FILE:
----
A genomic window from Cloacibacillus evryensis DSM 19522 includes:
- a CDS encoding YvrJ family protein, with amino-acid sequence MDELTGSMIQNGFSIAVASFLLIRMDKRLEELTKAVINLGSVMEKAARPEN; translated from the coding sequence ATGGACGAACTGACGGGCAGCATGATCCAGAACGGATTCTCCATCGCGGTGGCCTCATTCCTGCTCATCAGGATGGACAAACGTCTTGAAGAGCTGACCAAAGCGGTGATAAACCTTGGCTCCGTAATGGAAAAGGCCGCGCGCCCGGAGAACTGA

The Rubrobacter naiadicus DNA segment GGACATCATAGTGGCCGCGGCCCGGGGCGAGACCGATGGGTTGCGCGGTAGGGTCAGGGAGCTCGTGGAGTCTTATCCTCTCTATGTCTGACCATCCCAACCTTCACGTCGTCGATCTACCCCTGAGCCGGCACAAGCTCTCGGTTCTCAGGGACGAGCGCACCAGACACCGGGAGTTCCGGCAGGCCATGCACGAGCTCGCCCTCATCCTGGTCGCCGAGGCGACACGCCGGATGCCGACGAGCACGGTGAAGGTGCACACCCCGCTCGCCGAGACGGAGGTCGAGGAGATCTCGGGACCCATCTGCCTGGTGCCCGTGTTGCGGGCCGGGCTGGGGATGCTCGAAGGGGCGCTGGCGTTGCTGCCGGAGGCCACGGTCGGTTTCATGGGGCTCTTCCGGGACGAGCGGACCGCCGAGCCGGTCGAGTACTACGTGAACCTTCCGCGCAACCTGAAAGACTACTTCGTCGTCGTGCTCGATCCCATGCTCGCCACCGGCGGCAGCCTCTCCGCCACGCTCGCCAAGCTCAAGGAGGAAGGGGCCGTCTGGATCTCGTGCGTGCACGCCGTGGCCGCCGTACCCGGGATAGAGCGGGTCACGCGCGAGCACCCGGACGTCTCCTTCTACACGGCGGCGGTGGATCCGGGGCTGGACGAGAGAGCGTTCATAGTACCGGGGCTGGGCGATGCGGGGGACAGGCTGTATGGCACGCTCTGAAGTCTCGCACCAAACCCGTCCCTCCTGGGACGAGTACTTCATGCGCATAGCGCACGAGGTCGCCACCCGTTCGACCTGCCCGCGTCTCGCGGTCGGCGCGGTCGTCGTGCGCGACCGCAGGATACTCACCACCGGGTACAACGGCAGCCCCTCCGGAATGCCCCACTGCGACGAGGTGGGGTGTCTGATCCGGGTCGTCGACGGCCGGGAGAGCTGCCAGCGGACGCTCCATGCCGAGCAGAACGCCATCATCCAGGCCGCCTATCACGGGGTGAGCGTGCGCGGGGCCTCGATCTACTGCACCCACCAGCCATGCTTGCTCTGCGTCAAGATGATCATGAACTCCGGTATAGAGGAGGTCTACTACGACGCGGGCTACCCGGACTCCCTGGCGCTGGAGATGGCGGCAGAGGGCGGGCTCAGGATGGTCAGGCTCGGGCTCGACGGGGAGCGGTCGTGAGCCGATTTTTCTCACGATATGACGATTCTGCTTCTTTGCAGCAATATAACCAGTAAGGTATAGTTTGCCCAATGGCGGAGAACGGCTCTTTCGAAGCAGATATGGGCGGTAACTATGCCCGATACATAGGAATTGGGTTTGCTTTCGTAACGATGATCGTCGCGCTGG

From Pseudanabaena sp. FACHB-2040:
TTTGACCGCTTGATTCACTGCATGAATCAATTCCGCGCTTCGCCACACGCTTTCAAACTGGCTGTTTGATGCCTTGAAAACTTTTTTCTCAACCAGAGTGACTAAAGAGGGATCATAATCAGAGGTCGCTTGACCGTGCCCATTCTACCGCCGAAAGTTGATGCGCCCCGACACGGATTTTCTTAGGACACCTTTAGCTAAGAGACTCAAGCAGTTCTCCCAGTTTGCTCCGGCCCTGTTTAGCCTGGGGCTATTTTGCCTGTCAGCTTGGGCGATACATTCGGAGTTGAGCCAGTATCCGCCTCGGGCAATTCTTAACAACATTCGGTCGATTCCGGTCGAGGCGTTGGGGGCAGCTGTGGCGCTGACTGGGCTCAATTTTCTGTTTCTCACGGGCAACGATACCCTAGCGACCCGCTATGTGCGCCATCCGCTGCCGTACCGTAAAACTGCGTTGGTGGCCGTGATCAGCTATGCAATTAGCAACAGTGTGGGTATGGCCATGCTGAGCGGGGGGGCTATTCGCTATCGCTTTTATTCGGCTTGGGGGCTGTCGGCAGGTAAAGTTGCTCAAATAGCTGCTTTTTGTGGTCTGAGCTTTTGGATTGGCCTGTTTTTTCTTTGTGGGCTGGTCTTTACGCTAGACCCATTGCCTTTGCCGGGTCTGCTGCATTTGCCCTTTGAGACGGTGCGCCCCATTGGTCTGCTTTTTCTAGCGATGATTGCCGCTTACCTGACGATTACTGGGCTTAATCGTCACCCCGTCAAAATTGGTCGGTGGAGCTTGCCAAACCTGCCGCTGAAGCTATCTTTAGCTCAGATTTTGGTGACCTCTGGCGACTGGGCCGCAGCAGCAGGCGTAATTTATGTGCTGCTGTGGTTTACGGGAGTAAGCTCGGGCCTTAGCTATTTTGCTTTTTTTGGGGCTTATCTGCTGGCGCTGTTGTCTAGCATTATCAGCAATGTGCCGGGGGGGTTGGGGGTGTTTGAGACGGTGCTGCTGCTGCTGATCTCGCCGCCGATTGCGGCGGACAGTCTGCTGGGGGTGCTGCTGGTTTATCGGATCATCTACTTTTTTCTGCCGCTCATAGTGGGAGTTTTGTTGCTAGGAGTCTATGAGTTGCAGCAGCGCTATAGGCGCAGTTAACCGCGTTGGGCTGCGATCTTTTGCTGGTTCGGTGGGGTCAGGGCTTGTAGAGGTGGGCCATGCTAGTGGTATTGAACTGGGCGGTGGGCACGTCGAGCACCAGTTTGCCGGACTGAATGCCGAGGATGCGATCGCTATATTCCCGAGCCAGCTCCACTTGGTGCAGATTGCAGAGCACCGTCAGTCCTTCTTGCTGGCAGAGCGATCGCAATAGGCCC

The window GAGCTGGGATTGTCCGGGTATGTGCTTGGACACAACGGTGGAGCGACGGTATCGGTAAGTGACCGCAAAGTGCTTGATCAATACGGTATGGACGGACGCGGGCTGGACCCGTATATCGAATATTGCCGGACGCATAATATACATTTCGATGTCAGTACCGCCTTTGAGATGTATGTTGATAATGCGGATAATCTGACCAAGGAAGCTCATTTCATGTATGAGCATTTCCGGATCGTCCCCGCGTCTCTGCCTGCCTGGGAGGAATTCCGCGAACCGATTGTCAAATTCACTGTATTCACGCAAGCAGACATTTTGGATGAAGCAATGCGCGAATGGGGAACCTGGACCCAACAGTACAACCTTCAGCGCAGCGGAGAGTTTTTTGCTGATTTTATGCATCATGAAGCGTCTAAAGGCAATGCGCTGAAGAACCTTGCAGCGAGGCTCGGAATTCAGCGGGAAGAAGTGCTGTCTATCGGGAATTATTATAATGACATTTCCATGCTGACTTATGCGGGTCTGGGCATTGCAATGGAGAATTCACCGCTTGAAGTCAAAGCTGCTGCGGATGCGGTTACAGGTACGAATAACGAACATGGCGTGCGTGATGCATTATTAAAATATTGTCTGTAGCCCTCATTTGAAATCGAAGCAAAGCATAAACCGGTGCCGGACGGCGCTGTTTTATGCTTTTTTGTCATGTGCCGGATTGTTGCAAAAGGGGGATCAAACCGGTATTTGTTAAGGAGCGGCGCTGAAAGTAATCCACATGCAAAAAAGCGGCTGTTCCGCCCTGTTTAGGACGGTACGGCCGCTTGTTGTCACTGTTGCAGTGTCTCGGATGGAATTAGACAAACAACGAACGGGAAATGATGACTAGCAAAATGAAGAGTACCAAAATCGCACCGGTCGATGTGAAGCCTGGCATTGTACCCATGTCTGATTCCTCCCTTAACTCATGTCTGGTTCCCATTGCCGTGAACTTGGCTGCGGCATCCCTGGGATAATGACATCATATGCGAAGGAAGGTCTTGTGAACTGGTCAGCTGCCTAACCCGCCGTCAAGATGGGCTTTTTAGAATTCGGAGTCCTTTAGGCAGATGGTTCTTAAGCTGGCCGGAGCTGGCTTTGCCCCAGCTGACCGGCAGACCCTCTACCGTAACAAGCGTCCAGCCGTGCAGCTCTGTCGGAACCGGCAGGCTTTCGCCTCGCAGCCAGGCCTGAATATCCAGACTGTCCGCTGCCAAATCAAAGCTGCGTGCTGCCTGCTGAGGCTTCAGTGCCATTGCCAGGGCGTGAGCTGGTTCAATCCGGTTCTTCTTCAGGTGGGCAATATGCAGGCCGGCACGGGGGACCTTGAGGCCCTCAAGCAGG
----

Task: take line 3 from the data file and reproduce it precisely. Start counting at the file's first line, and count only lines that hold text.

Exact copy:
The Rubrobacter naiadicus DNA segment GGACATCATAGTGGCCGCGGCCCGGGGCGAGACCGATGGGTTGCGCGGTAGGGTCAGGGAGCTCGTGGAGTCTTATCCTCTCTATGTCTGACCATCCCAACCTTCACGTCGTCGATCTACCCCTGAGCCGGCACAAGCTCTCGGTTCTCAGGGACGAGCGCACCAGACACCGGGAGTTCCGGCAGGCCATGCACGAGCTCGCCCTCATCCTGGTCGCCGAGGCGACACGCCGGATGCCGACGAGCACGGTGAAGGTGCACACCCCGCTCGCCGAGACGGAGGTCGAGGAGATCTCGGGACCCATCTGCCTGGTGCCCGTGTTGCGGGCCGGGCTGGGGATGCTCGAAGGGGCGCTGGCGTTGCTGCCGGAGGCCACGGTCGGTTTCATGGGGCTCTTCCGGGACGAGCGGACCGCCGAGCCGGTCGAGTACTACGTGAACCTTCCGCGCAACCTGAAAGACTACTTCGTCGTCGTGCTCGATCCCATGCTCGCCACCGGCGGCAGCCTCTCCGCCACGCTCGCCAAGCTCAAGGAGGAAGGGGCCGTCTGGATCTCGTGCGTGCACGCCGTGGCCGCCGTACCCGGGATAGAGCGGGTCACGCGCGAGCACCCGGACGTCTCCTTCTACACGGCGGCGGTGGATCCGGGGCTGGACGAGAGAGCGTTCATAGTACCGGGGCTGGGCGATGCGGGGGACAGGCTGTATGGCACGCTCTGAAGTCTCGCACCAAACCCGTCCCTCCTGGGACGAGTACTTCATGCGCATAGCGCACGAGGTCGCCACCCGTTCGACCTGCCCGCGTCTCGCGGTCGGCGCGGTCGTCGTGCGCGACCGCAGGATACTCACCACCGGGTACAACGGCAGCCCCTCCGGAATGCCCCACTGCGACGAGGTGGGGTGTCTGATCCGGGTCGTCGACGGCCGGGAGAGCTGCCAGCGGACGCTCCATGCCGAGCAGAACGCCATCATCCAGGCCGCCTATCACGGGGTGAGCGTGCGCGGGGCCTCGATCTACTGCACCCACCAGCCATGCTTGCTCTGCGTCAAGATGATCATGAACTCCGGTATAGAGGAGGTCTACTACGACGCGGGCTACCCGGACTCCCTGGCGCTGGAGATGGCGGCAGAGGGCGGGCTCAGGATGGTCAGGCTCGGGCTCGACGGGGAGCGGTCGTGAGCCGATTTTTCTCACGATATGACGATTCTGCTTCTTTGCAGCAATATAACCAGTAAGGTATAGTTTGCCCAATGGCGGAGAACGGCTCTTTCGAAGCAGATATGGGCGGTAACTATGCCCGATACATAGGAATTGGGTTTGCTTTCGTAACGATGATCGTCGCGCTGG